We sat on the temple floor and waited for the monk to arrive to begin tattooing. He arrived around 8:15, blessed our offerings, and began to tattoo visitors. After about an hour, it was our turn. 

We were tattooed and blessed by Luang Phi Nunn, who is currently the most well known monk at the temple. One difference about him is that he uses a standard tattoo gun machine rather than the traditional bamboo rod. 

Deanna and I both received the five lines design. Each line stands for the following:

1. The first row prevents unjust punishment and leans in your favor when the area is grey, cleans out unwanted spirits and protects the place you live in.

2. The second row reverses and protects against bad horoscope constellations and bad fortune.

3. The third row protects you from the use of black magic and anyone who tries to put a curse on you.

4. The fourth row energizes your good luck, success and fortune in your future ambitions and life style.

5. The fifth row is to gain charisma and attraction to the opposite sex. It also is a boost to the fourth row.


It was such an incredible honor to receive this tattoo and blessing. 

NOTE: Because it was a religious process, pictures inside the temple of the tattooing was not allowed. 

Want to see more pictures from my adventures abroad?

Follow me on Instagram!



“Travel makes one modest. You see what a tiny place you occupy in the world.”

– Gustave Flaubert

I have now been in Thailand for about six weeks - 

        by this time three years ago I had already completed my study abroad in Italy,

        I was wrapping up my last two weeks of work in London by this time last summer

- and I'm not even close to being halfway done here.

The past six weeks have flown by. Some have been a breeze, and some not so much. 

I have seen some of the most beautiful places, but many came with discomfort and confusion along the way.

I am having the time of my life, but there's also a constant pang of missing my family and home comforts. A pesky pang like a minor headache that you can never quite get rid of. And sometimes when I'm walking down the street and getting stared at for looking different, I miss the life that I expected to live up until February; a life working at a familiar company, in a familiar community, with familiar people in London.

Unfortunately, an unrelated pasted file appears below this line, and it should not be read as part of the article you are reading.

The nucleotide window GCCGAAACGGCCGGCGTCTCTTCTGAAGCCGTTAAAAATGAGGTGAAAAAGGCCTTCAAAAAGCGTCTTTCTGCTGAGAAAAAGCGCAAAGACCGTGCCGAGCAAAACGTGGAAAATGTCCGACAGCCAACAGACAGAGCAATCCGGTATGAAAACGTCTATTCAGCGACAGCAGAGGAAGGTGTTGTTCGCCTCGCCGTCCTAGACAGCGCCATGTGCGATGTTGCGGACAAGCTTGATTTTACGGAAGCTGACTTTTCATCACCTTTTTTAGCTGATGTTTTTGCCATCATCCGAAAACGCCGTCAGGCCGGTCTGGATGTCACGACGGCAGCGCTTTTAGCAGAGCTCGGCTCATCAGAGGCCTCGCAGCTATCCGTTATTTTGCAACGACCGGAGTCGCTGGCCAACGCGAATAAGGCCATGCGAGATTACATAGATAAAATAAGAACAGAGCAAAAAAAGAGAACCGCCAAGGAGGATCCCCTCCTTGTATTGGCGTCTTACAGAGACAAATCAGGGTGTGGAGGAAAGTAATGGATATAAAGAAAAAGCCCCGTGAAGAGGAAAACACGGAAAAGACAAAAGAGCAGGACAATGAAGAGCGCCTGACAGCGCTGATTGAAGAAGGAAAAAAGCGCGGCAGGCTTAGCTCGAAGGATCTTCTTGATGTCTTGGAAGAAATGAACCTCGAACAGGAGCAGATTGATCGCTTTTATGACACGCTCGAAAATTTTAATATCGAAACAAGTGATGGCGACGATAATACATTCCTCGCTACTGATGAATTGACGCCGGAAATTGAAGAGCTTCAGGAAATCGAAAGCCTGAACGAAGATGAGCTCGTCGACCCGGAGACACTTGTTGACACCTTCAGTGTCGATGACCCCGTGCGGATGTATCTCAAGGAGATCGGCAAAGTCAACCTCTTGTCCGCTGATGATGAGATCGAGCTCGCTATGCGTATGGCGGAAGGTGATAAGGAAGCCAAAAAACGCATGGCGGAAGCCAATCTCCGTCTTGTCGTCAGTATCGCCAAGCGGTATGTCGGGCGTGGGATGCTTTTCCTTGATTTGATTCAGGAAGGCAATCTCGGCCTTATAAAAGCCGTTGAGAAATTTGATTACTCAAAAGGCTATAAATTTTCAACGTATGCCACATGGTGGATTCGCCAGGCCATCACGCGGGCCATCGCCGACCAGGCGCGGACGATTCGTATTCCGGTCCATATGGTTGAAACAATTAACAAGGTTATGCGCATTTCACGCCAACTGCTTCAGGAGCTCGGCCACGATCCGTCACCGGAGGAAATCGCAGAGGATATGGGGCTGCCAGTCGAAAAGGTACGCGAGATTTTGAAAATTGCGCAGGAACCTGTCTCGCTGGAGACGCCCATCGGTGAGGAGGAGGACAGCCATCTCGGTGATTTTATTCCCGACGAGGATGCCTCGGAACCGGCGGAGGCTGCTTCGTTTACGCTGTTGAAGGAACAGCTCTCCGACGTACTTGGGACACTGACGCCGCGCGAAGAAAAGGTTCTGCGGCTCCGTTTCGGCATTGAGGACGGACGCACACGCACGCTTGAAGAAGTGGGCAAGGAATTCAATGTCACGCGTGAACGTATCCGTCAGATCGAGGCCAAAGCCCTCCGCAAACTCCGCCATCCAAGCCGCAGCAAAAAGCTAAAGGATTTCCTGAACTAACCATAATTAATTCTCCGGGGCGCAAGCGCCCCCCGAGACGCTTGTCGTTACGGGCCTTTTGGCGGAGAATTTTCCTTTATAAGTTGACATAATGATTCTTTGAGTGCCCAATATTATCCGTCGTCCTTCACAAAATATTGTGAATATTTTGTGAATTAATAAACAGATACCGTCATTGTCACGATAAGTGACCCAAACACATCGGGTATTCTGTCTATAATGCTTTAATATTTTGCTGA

But then I walk into the classroom and see my students. Or I get off whatever plane, train, or automobile I took that weekend and see a new, spectacular place. Or even the small things like when I am awoken by the crow of the roosters outside of Suporn Place every morning. In those moments I realize it is all worth it. 

I am extremely blessed to have this opportunity. I know that when I get on the plane to come home I will never be the same. I have seen and experienced such a variety of people and cultures. I have been welcomed with open arms and have found people who have similar values and goals as me. 

Before I came here, I thought of myself as an experienced traveler. I had been to 11 countries in my life. That sounds impressive, right? That's a mere 5.6% of the world's countries. All of the countries had been in Europe and North America - 28.6% of the world's continents. There is still a lot of the world for me to discover. More importantly, that's a lot of cultures for me to learn about. When I came here, I realized how little experience I have and how little I actually know about the world. I haven't been everywhere, but it's on my list. 

This is a once in a lifetime opportunity. I am so grateful that I am lucky enough to take part in it. Even through the good, the bad, and the ugly I know that I am constantly growing into a more well-rounded, aware individual. 

If you have a similar opportunity, don't let fear or nerves hold you back. There will be tears. There will be hard times. And more than likely, there will be a stomach bug or two. But in the end, it is more than worth it.


Want to see more pictures from my adventures abroad?

Follow me on Instagram!


Up Hill Both Ways